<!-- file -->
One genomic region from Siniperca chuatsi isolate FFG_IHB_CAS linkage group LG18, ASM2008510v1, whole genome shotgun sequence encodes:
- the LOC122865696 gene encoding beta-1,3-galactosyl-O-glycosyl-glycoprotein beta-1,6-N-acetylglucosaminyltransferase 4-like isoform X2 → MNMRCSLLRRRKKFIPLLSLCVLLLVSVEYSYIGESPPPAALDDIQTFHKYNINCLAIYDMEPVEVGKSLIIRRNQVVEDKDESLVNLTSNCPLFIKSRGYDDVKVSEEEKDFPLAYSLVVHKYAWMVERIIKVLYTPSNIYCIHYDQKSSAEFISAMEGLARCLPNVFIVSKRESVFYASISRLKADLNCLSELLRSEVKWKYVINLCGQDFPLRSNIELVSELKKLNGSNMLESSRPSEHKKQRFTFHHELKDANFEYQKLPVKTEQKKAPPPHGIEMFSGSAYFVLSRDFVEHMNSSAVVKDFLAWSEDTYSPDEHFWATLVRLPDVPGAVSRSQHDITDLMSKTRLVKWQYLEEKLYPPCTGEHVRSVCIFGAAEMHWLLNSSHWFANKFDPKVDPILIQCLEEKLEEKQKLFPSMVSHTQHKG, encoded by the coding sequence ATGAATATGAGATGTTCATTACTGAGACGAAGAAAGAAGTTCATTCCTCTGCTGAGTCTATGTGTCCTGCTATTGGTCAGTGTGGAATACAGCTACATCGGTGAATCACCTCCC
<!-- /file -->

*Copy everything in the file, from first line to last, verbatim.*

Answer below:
One genomic region from Siniperca chuatsi isolate FFG_IHB_CAS linkage group LG18, ASM2008510v1, whole genome shotgun sequence encodes:
- the LOC122865696 gene encoding beta-1,3-galactosyl-O-glycosyl-glycoprotein beta-1,6-N-acetylglucosaminyltransferase 4-like isoform X2 → MNMRCSLLRRRKKFIPLLSLCVLLLVSVEYSYIGESPPPAALDDIQTFHKYNINCLAIYDMEPVEVGKSLIIRRNQVVEDKDESLVNLTSNCPLFIKSRGYDDVKVSEEEKDFPLAYSLVVHKYAWMVERIIKVLYTPSNIYCIHYDQKSSAEFISAMEGLARCLPNVFIVSKRESVFYASISRLKADLNCLSELLRSEVKWKYVINLCGQDFPLRSNIELVSELKKLNGSNMLESSRPSEHKKQRFTFHHELKDANFEYQKLPVKTEQKKAPPPHGIEMFSGSAYFVLSRDFVEHMNSSAVVKDFLAWSEDTYSPDEHFWATLVRLPDVPGAVSRSQHDITDLMSKTRLVKWQYLEEKLYPPCTGEHVRSVCIFGAAEMHWLLNSSHWFANKFDPKVDPILIQCLEEKLEEKQKLFPSMVSHTQHKG, encoded by the coding sequence ATGAATATGAGATGTTCATTACTGAGACGAAGAAAGAAGTTCATTCCTCTGCTGAGTCTATGTGTCCTGCTATTGGTCAGTGTGGAATACAGCTACATCGGTGAATCACCTCCC